• We have had a website up and running for 2 years now (www.corkinterpreter.com) where we list individual biographies, contact details, a detailed description of our role, relevant legislation, funding schemes for interpreters, and information about health and safety. Some of this information we have translated to ISL on the site.
  • We have worked for many months now alongside the Cork Deaf Association and the Cork Deaf Club on ensuring that Cork’s hospitals provide only qualified and/or accredited interpreters for Deaf patients. This was and continues to be a serious issue in Cork, due to existing service level agreements with spoken-language interpreter agencies, and a continuing issue of untrained, unqualified and unaccredited ‘interpreters’ working in Cork and the wider Munster area. This has recently borne fruit in the form of a definite undertaking from the top levels of one major Cork hospital to contact SLIS for Deaf patients’ interpreting needs in the future. We are continuing to monitor the situation.
  • We have presented on interpreting issues to both the Cork Deaf Club and staff of the Cork Deaf Association on the importance of trained interpreters, legislation, agencies, the Code of Ethics and so on.
  • We continue to collaborate very closely with each other and access/disability officers in higher and further education colleges in Cork in order to provide the most comprehensive and flexible interpreter cover for Deaf students.
  • We are working alongside the Cork Deaf Club and the Cork Deaf Association in organizing interpretation for VEC courses and training for Deaf people.
  • We have also attended training events over the years on areas such as medical interpreting, mental health, religious interpreting etc.
  • We have attended international conferences such as the World Federation of the Deaf in Madrid in 2007, World Association of Sign Language Interpreters the same year, the Association of Sign Language Interpreters in England (ASLI), “Looking Back, Going Forward” in April 2008, and the European Federation of Sign Language Interpreters in Vienna this year. We brought back news, advice, and best practice information which we gladly share with our colleagues.
  • Individually we have also achieved much. Ray, Suzanne and Cormac have all worked in their free time with the Spirit of Sign Deaf drama group and found the experience hugely beneficial, both personally and professionally. Suzanne has contributed a video piece to CDS’ ‘Medisigns’ video project and other Cork interpreters have contributed to the Medisigns forum. Suzanne is also currently a board member of the Kerry Deaf Resource Centre. Cormac Leonard recently spent a year as a Committee member of the Council of Irish Sign Language Interpreters (CISLI).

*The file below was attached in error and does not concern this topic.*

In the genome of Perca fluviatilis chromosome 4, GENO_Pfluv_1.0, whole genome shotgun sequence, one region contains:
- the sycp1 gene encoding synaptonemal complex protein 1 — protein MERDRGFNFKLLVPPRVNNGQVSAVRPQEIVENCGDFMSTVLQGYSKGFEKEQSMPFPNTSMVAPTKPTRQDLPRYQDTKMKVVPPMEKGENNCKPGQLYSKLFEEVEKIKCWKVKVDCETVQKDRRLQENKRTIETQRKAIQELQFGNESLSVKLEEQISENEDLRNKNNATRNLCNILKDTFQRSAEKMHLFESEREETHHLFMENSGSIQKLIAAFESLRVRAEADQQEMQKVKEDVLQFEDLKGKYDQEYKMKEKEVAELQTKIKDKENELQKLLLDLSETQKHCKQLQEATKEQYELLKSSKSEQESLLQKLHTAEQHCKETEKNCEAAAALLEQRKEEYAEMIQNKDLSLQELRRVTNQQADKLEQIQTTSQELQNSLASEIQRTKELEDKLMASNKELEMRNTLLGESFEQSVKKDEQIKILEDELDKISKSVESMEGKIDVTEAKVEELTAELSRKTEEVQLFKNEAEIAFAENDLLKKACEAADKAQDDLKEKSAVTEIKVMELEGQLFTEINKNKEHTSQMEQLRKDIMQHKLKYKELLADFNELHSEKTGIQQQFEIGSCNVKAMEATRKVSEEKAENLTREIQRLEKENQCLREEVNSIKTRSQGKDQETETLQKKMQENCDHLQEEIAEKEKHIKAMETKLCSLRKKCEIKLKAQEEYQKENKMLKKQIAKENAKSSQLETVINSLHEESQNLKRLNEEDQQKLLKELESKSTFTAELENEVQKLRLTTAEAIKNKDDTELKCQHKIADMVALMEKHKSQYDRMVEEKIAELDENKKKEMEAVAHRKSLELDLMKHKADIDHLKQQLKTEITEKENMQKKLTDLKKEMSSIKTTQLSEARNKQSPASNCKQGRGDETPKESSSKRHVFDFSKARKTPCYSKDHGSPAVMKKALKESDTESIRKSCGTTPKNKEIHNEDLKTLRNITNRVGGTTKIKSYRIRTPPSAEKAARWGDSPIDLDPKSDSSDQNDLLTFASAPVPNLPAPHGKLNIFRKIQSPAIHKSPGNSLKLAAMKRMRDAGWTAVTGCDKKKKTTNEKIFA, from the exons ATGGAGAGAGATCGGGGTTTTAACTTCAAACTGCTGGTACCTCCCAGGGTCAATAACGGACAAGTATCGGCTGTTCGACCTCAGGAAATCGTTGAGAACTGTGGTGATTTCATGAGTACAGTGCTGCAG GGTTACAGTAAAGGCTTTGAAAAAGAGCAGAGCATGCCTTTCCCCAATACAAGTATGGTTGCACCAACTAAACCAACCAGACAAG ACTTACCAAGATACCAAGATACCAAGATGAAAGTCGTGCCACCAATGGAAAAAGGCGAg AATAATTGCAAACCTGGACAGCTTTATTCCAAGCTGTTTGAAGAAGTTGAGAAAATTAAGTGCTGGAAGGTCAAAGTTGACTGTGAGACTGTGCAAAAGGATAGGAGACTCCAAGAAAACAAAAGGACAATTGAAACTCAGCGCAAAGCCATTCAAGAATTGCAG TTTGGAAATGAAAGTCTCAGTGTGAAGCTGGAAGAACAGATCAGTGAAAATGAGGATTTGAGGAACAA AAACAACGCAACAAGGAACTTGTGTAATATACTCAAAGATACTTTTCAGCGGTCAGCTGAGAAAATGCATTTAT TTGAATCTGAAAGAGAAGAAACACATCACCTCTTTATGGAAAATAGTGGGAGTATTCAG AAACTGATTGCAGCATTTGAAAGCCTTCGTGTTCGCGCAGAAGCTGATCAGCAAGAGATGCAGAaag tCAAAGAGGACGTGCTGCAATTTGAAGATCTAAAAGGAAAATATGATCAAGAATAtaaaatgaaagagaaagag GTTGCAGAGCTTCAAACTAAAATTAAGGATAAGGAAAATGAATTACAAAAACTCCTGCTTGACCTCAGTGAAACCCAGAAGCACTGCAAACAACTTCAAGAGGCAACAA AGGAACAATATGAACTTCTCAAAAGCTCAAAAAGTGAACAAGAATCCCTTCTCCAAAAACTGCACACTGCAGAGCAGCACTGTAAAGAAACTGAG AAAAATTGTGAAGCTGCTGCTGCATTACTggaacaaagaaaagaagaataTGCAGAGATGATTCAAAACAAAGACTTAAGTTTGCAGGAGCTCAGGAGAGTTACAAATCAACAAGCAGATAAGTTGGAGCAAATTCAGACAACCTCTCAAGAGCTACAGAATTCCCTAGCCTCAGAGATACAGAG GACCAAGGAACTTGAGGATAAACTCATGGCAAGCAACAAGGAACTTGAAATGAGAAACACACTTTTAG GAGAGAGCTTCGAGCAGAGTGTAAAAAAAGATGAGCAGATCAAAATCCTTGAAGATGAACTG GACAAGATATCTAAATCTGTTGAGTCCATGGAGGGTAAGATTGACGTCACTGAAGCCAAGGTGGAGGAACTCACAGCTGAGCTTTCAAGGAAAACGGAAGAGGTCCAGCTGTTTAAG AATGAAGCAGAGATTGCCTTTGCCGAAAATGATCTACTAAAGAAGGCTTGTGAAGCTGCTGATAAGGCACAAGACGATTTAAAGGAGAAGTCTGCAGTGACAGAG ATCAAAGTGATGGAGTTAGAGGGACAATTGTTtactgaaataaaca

We are very grateful for the support and collaboration we have experienced with the Cork Deaf Association, the Cork Deaf Club, Cork Institute of Technology, Spirit of Sign, and above all the Cork Deaf community who we have the great privilege of working with.

We hope we can continue to work together with the Deaf community and achieve even more in the years ahead!

We will soon have an ISL translation of this update.

Book an interpreter to see a Cork TD

Cork Constituencies

The Irish Deaf Society wish to share the news good to all. Senator Mark Daly has informed IDS that

 

“Members of both Houses of the Oireachtas [Dail Eireann and Seanad Eireann] can now hire recognised sign language interpreters for their clinics.

Could you please pass on this information to both members of the Deaf community and qualified Sign Language interpreters”.
Clinics are TD offices in your own area. This means Deaf people can meet and talk to members of Senate or Dáil TD’s with an interpreter.

The TD or Senator can claim the interpreter’s costs from the Irish Government.

 

TDs in Cork area are listed below.

 

Tom Barry, Fine Gael – Cork East

Sandra McLellan, Sinn Fein – Cork East

Sean Sherlock, Labour – Cork East

David Stanton, Fine Gael – Cork East

 

Jerry Buttimer, Fine Gael  – Cork South Central

Simon Coveney, Fine Gael – Cork South-Central

Ciaran Lynch, Labour – Cork South Central

Micheal Martin, Fianna Fail – Cork South Central

Michael McGrath, Fianna Fail – Cork South Central

 

Jim Daly, Fine Gael – Cork South-West

Noel Harrington, Fine Gael – Cork South-West

Michael McCarthy, Labour – Cork South-West

 

Aine Collins, Fine Gael – Cork North-West

Michael Creed, Fine Gael – Cork North-West

Michael Moynihan, Fianna Fail – Cork North-West

 

Billy Kelleher, Fianna Fail – Cork North Central

Kathleen Lynch, Labour – Cork North Central

Dara Murphy, Fine Gael – Cork North Central

Jonathan O’Brien, Sinn Fein – Cork North Central

Quality Professional Interpreting for Deaf and Hearing Clients